Even though I have mentioned the Rooftop restaurant of the Mamilla Hotel briefly in a few earlier posts, after a recent visit, I have decided it deserves its own dedicated post. I am often asked for recommendations for the best place to eat in Jerusalem and the answer depends on what the person is looking for. But the truth is, if you are visiting the Holy City and only have time for one good meal, without any hesitation, I would recommend dinner at the Rooftop.
With unbeatable views of the western side of the Old City, the Rooftop is open throughout the year with plenty of space heaters to counteract the cool summer evening breezes and in the winter they close it in. Even if you are not looking for a full meal, the bar at the front of the restaurant is a great place for a date or drinks with friends.
Not only are the views spectacular, the setting is serene and spacious and the service is usually very attentive (unfortunately the Mamilla Hotel does not have a reputation for good service, especially in Mamilla Café!)
There is not a huge amount of choice on the menu but what they do have, is very good. We started by sharing the Lamb Focaccia with tahina, roasted tomato and chilli (54₪) which is made fresh in the Taboon oven near the bar. The portion is generous and although it is filling, it is a great dish for sharing. We also shared the Foie Gras on toasted brioche with a sweet tomato confit (68₪) and Veal Sweetbreads with creamed eggplant, forest mushrooms and port sauce (54₪). Both dishes are very rich in price and flavor but if you like this type of food, they are worth ordering. The difference in texture between the sweetbreads and forest mushrooms is a perfect combination and the flavors of the sauce and creamed eggplant compliments it well. The warm foie gras (goose liver) was a generous portion for the price and was well cooked with ideal accompaniments. My only criticism here, as with many restaurants which serve foie gras, is that there was not enough toast or confit to go with it.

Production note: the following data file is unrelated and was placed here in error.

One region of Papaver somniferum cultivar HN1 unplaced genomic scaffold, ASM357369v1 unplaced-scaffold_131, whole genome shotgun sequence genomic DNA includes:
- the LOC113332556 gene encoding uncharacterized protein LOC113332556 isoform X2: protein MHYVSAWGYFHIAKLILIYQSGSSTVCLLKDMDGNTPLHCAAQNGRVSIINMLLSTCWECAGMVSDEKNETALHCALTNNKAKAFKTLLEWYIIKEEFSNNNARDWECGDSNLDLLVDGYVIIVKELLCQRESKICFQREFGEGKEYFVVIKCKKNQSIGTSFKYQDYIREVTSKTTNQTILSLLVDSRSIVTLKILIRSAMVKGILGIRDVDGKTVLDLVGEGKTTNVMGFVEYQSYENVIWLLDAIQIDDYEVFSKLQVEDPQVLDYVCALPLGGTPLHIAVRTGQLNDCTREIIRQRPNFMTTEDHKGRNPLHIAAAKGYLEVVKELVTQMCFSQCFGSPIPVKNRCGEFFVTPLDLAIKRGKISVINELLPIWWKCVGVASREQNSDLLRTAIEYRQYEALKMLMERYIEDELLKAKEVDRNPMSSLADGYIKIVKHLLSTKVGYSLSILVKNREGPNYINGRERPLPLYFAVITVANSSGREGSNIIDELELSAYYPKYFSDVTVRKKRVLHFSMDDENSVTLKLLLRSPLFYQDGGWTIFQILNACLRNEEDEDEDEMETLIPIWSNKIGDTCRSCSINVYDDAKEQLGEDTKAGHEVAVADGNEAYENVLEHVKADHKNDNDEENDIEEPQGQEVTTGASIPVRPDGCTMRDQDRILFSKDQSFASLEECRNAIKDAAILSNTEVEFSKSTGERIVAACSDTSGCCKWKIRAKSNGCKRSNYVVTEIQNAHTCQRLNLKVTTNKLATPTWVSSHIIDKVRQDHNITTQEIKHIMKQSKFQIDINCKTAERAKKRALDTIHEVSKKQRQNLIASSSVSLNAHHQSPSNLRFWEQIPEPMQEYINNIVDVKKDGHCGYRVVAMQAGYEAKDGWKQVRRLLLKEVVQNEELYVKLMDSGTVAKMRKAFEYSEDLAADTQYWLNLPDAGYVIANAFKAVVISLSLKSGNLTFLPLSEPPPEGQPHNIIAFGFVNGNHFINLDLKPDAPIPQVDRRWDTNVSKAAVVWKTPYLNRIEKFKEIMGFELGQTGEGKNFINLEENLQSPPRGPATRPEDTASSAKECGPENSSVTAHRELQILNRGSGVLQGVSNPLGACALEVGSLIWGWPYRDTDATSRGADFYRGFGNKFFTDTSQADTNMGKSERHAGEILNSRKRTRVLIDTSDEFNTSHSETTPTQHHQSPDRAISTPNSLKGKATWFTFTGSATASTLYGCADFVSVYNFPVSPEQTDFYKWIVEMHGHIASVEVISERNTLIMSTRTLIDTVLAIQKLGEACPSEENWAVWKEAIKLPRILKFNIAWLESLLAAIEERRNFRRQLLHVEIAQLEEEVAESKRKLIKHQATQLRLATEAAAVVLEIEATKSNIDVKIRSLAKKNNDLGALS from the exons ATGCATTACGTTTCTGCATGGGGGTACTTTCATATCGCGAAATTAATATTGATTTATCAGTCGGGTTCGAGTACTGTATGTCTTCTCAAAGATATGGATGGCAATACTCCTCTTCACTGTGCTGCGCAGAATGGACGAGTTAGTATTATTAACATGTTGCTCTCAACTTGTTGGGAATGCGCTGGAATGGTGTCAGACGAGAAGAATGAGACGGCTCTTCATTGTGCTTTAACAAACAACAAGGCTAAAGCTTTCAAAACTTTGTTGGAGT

For main course, two of us ordered the Grilled Entrecote with garlic confit served with roasted potatoes (136₪) and the third had Roasted Spring Chicken in homemade spice mix with apricots & dates served on a bed of mixed rice (82₪). As per the chef’s recommendation, we both ordered the steak ‘medium well’ even though we normally have a preference for rare meat. Unlike Sirloin or Fillet, Entrecote (Rib-Eye) needs to be cooked longer to ensure it is tender and not too fatty. My companion’s steak was perfect, crispy on the outside and slightly pink in the middle but mine was well done which for me is too dry but it was still delicious – if you like your steak tender, request medium.
Recent changes in the menu means there is no longer a choice of side dish, it comes as described on the menu and there is no option to change that. I would have preferred some healthy greens or going all out and having mashed potato but the roasted potatoes were still nice.
We accompanied the meal with some delicious Bravdo Cabernet Sauvignon recommended by the wine waiter and the best red wine that they have by the glass (56₪).
We finished off the meal with Almond Sachlav with coffee truffle (42₪) which is not too heavy but a great way to end on a sweet note!
In my opinion, they serve the best kosher entrecote in the Holy City!